Varnish fungus rot, caused by the fungus Ganoderma lucidum and (unvarnished) fungus rot, caused by G. applanatum infect the roots and lower trunk (butt) of many deciduous trees and some conifers. They attack the lower heartwood, and at advanced stages damage the structural integrity of the host tree, often resulting in windthrow (the potential to be uprooted or broken by wind). Maples, oaks, and honeylocusts are particularly susceptible, although ashes, elms, and many other deciduous trees and some conifers can be attacked.

Symptoms and Diagnosis

Trees affected by fungus rot may exhibit yellowing, wilting, or undersized leaves and dead branches. Tree vigor may decline as the decay of the sapwood advances. The first visible sign of infection is often the formation of fruiting bodies (single or in clusters) on the lower trunk and exposed root areas. The fruiting bodies are conks:  shelf-like in appearance and up to 14 inches wide. The upper surface of varnished fungus rot is typically red-brown with a white edge, shiny, and with a lacquered appearance. Conks of the unvarnished fungus rot are brown with a white edge weathering to grey. Both have a white, porous surface (when fresh) on the underside. Young trees as well as older, larger ones can be killed by this disease. Unfortunately, by the time the conks are noticed, it is too late to reverse the infection. The rate of decay can lead to death in as little as 3 to 5 years from the time of infection and appears to be determined by tree vigor, which is often influenced by environmental stresses.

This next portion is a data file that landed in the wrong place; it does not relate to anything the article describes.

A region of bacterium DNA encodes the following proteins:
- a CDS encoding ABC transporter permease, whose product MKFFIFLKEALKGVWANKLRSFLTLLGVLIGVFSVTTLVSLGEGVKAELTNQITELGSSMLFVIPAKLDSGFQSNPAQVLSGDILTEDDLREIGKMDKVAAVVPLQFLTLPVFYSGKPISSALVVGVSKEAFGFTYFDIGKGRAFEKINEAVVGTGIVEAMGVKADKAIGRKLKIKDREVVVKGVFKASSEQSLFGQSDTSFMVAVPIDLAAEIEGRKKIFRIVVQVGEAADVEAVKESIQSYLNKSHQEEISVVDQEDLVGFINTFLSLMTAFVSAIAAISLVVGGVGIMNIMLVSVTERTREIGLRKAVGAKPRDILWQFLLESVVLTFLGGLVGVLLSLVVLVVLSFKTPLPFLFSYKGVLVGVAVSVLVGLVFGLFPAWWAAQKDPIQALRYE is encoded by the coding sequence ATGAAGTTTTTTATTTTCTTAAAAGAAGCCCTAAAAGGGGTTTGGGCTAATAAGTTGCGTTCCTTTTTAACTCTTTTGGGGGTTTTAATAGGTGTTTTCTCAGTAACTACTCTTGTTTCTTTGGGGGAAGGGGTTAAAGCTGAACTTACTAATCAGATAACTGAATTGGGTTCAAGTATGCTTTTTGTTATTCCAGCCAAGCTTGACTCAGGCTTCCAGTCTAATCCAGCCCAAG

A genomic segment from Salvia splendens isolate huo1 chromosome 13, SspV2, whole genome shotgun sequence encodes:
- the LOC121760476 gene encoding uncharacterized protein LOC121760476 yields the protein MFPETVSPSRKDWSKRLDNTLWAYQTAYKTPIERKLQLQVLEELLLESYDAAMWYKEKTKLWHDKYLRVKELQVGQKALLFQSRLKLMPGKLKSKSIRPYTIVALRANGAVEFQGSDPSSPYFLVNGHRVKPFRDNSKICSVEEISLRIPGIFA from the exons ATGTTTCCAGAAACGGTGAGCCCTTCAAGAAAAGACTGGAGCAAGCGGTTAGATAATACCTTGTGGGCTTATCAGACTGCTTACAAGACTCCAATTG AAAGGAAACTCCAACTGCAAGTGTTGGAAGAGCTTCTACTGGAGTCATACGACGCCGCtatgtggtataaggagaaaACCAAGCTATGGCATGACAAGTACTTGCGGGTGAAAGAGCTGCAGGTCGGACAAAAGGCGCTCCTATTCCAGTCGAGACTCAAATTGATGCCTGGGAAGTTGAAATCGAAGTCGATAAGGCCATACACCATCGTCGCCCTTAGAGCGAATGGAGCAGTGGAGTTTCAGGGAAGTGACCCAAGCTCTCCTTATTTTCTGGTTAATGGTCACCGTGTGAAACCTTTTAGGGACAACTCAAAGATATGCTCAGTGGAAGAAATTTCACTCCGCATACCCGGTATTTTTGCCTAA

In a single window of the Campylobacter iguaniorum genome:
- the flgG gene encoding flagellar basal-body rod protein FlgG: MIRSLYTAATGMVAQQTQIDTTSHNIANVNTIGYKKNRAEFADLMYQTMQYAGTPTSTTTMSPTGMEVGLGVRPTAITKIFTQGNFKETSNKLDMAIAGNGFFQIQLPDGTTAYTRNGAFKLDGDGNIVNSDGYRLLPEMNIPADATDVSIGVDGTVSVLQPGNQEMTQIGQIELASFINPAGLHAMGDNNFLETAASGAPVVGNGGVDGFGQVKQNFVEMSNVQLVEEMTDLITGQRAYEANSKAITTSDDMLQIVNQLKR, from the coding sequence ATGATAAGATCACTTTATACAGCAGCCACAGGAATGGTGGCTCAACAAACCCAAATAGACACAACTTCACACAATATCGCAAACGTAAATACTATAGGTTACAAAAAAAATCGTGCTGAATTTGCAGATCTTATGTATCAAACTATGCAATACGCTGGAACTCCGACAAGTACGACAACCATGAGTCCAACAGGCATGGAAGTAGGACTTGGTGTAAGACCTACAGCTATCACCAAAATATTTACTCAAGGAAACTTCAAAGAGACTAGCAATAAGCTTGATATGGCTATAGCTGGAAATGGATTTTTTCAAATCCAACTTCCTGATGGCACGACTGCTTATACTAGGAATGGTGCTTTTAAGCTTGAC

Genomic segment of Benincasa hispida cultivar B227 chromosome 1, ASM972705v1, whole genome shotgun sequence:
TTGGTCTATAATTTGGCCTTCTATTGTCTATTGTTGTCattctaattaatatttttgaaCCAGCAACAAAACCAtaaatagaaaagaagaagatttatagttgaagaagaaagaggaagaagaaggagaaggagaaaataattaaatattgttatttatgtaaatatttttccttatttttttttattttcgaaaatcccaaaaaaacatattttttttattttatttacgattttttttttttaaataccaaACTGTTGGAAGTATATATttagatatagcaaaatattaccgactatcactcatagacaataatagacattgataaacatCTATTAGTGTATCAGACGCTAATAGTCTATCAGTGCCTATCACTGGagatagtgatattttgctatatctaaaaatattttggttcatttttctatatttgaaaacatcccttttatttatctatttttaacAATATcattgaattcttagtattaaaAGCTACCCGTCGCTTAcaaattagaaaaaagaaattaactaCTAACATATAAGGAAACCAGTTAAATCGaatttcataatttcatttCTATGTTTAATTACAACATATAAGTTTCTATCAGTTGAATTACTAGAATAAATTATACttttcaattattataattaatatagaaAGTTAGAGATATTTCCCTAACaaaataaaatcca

Life Cycle

New spores released from the conks are dispersed throughout the summer during humid periods and infect open wounds on root flares and lower trunk areas of susceptible trees. The spores germinate, and the infection advances to attack the sapwood of major roots and the lower tree trunk. The amount of decayed wood increases year after year, resulting in dangerously soft, spongy wood in the part of the tree that serves as its anchor. The conks are annual; new conks may be produced each summer and fall, after which they die and deteriorate.

Integrated Pest Management Strategies

1. Proper planning.  Appropriate species and cultivar selection to match the right tree for the right site will make it easier to keep trees healthy for their entire life.

2. Proper tree maintenance. Subsequent good cultural practices (planting, fertilizing, watering, pruning, etc.) will help to maintain the health and vigor of any tree.

3. Avoid damage to tree trunks and roots. Even small wounds from mowers and trimmers can allow infection by decay fungi. Avoid damaging all deciduous trees, both young and old.

4. Contact an arborist. It may be wise to contact a certified arborist if this fungus is present. Find a certified arborist in your area using this website provided by the International Society of Arboriculture

5. As soon as possible, remove trees that exhibit conks on the lower trunk and exposed root areas. Large trees with severe internal rot may fall with little warning, injuring people and causing extensive property damage. Consult a certified arborist for the removal of large trees.

Organic Strategies

All of the recommended IPM strategies are strictly organic approaches.